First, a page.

Bruner (1966) as cited in Kearsley (2004b) states that a theory of instruction should address the following aspects:

1. The most effective sequences in which to present material
2. The ways in which a body of knowledge can be structured so that it can be most readily grasped by the learner.

Bruner’s constructivist theory can be applied to instruction, as Kearsley (2004) surmises, by applying the following principles:

1. Instruction must be concerned with the experiences and contexts that make the student willing and able to learn (readiness).
2. Instruction must be structured so that it can be easily grasped by the student (spiral organization).
3. Instruction should be designed to facilitate extrapolation and or fill in the gaps (going beyond the information given).

The theory of Bruner can be applied in the teaching and learning of computer science since it involves discovery, readiness, explorative, initiative, innovative and to engage in self-discovery in the process of learning. The computer simulation approach is designed in such a way that they ensure continuity of understanding and that all of the above qualities are attained by the learner. The reason for adopting this theory for this study is because according to Bruner, the chief exponent of discovery learning is to provide facilities that help students learn on their own; this therefore underscores the need to explore the use of computer simulation in enhancing secondary school student’s achievement and enhancement of their skills in computer science.

Cognitive Load Theory (CLT)

Cognitive load theory (CLT), which states that the brain can only handle a limited amount of new information at a time, was developed by English researcher John Sweller in the late 1970s during his work with students and problem-solving experiments, and has been refined and clarified by various researchers since then. It is now a widely-used, research-based set of principles used to design more efficient instruction.

The limited capacity assumption states that there is a limit to the amount of information that can be processed at one time by working memory. In other words, learning is hindered when cognitive overload occurs and working memory capacity is exceeded (De Jong, 2010). DeLeeuw & Mayer (2008) theorize that there are three types of cognitive processing (essential, extraneous, and generative), He placed them in the triarchic model of cognitive load. Mayer (2009) made this model the organizing framework for the cognitive theory of multimedia learning and stated that a major goal of multimedia (computer simulation) learning and instruction is to manage essential processing, reduce extraneous processing and foster generative processing. The model is heavily based on Sweller’s cognitive load theory (Chandler & Sweller, 1991; Sweller, 1988, 1994).

According to Sweller, Van Merrienboer, and Paas (1998), there are three types of cognitive load: intrinsic, extraneous, and germane. Intrinsic cognitive load occurs during the interaction between the nature of the material being learned and the expertise of the learner. The second type, extraneous cognitive load, is caused by factors that aren’t central to the material to be learned, such as presentation methods or activities that split attention between multiple sources of information, and these should be minimized as much as possible. The use of computer simulation captures interest and reduces extraneous factors. This inspired the need to investigate the use of computer simulation approach to teach computer science. The third type of cognitive load, germane cognitive load, enhances learning and results in task resources being devoted to schema acquisition and automation. Intrinsic cognitive load cannot be manipulated, but extraneous and germane cognitive load can.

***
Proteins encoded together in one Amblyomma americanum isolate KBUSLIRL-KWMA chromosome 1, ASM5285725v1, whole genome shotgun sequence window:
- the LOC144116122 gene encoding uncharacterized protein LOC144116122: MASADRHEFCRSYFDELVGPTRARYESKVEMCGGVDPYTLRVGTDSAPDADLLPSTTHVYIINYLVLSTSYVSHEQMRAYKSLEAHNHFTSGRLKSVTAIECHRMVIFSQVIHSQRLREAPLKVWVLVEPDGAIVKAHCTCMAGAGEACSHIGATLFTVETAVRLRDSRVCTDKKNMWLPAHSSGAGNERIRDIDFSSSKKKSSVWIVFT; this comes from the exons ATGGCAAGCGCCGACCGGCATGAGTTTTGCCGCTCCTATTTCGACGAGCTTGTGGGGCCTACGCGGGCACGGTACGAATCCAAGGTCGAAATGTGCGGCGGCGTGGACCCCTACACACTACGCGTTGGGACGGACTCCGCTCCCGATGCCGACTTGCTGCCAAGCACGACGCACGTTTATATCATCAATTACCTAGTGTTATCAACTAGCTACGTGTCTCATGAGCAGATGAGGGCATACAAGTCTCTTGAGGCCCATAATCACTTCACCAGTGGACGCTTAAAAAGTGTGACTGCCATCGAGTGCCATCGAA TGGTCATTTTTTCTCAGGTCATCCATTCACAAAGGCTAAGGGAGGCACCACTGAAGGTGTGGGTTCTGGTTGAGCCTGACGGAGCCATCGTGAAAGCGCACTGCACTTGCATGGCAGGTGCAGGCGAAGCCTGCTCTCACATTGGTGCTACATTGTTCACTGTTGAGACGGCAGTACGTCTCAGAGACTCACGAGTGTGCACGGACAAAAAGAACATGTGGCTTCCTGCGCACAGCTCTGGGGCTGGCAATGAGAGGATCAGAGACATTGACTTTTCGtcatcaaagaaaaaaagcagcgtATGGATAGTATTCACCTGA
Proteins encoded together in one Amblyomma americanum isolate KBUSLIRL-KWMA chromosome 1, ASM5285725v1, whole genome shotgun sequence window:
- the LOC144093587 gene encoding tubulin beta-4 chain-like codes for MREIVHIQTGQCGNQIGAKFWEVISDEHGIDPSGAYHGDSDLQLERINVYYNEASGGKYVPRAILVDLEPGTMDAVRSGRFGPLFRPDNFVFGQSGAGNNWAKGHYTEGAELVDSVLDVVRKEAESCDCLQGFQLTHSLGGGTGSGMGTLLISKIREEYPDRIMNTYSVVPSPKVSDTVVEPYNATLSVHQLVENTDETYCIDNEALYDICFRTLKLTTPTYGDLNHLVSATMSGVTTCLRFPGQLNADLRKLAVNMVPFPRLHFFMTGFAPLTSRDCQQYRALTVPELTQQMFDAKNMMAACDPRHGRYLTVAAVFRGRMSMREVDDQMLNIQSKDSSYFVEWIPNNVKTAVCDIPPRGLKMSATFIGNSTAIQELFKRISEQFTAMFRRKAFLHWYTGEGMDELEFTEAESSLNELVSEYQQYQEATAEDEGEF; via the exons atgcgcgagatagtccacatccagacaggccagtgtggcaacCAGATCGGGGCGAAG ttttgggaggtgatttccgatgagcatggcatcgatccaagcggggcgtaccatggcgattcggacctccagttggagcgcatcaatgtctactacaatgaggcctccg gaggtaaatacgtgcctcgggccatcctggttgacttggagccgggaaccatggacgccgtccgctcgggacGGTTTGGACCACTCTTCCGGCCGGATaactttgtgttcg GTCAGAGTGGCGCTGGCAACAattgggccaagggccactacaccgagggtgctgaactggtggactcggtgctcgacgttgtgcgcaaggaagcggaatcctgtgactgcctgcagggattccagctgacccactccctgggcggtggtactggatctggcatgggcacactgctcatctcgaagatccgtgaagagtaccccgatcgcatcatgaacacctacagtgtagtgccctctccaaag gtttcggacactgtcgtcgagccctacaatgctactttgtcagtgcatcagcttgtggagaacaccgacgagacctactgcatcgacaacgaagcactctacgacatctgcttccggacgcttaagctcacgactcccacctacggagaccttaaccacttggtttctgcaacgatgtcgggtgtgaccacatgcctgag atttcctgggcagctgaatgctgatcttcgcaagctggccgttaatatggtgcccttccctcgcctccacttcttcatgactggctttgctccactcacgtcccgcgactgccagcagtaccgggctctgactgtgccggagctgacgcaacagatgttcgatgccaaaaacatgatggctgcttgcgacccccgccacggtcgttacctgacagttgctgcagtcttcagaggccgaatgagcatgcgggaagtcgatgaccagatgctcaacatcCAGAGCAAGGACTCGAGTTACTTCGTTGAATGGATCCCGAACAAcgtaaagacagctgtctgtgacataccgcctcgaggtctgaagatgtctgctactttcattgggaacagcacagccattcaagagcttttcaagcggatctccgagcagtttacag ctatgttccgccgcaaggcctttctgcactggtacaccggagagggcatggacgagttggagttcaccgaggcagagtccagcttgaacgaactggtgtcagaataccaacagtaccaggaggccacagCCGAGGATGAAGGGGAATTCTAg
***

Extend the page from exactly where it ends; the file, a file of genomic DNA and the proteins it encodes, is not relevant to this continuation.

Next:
In the triarchic model of cognitive load, essential processing (intrinsic load) relates to the essential material or information to be learned. Extraneous processing (extrinsic load) does not serve the instructional goal or purpose and reduces the chances that transfer of learning will occur. Generative processing (germane cognitive load) is aimed at making sense of the presented material. It is the activity of organizing and integrating information in working memory. This can be achieved using the computer simulations and simultaneously informed the need for this study.

Meaningful learning is expected to enhance students’ achievement and acquisition of skills in computer science. The researcher therefore explored the use of computer simulation to determine its effectiveness in meaningful learning in a triarchic model of teaching.

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Details

Title
Effects of Computer Simulations on the Achievement and Acquisition of Computer Skills in Computer Science by Secondary School Students
College
Nnamdi Azikiwe University Awka
Course
education - computer option
Grade
5.00
Author
Year
2021
Pages
159
Catalog Number
V1061415
ISBN (eBook)
9783346475985
ISBN (Book)
9783346475992
Language
English
Tags
effects, computer, simulations, achievement, acquisition, skills, science, secondary, school, students
Quote paper
Simeon AJUMOBI (Author), 2021, Effects of Computer Simulations on the Achievement and Acquisition of Computer Skills in Computer Science by Secondary School Students, Munich, GRIN Verlag, https://www.grin.com/document/1061415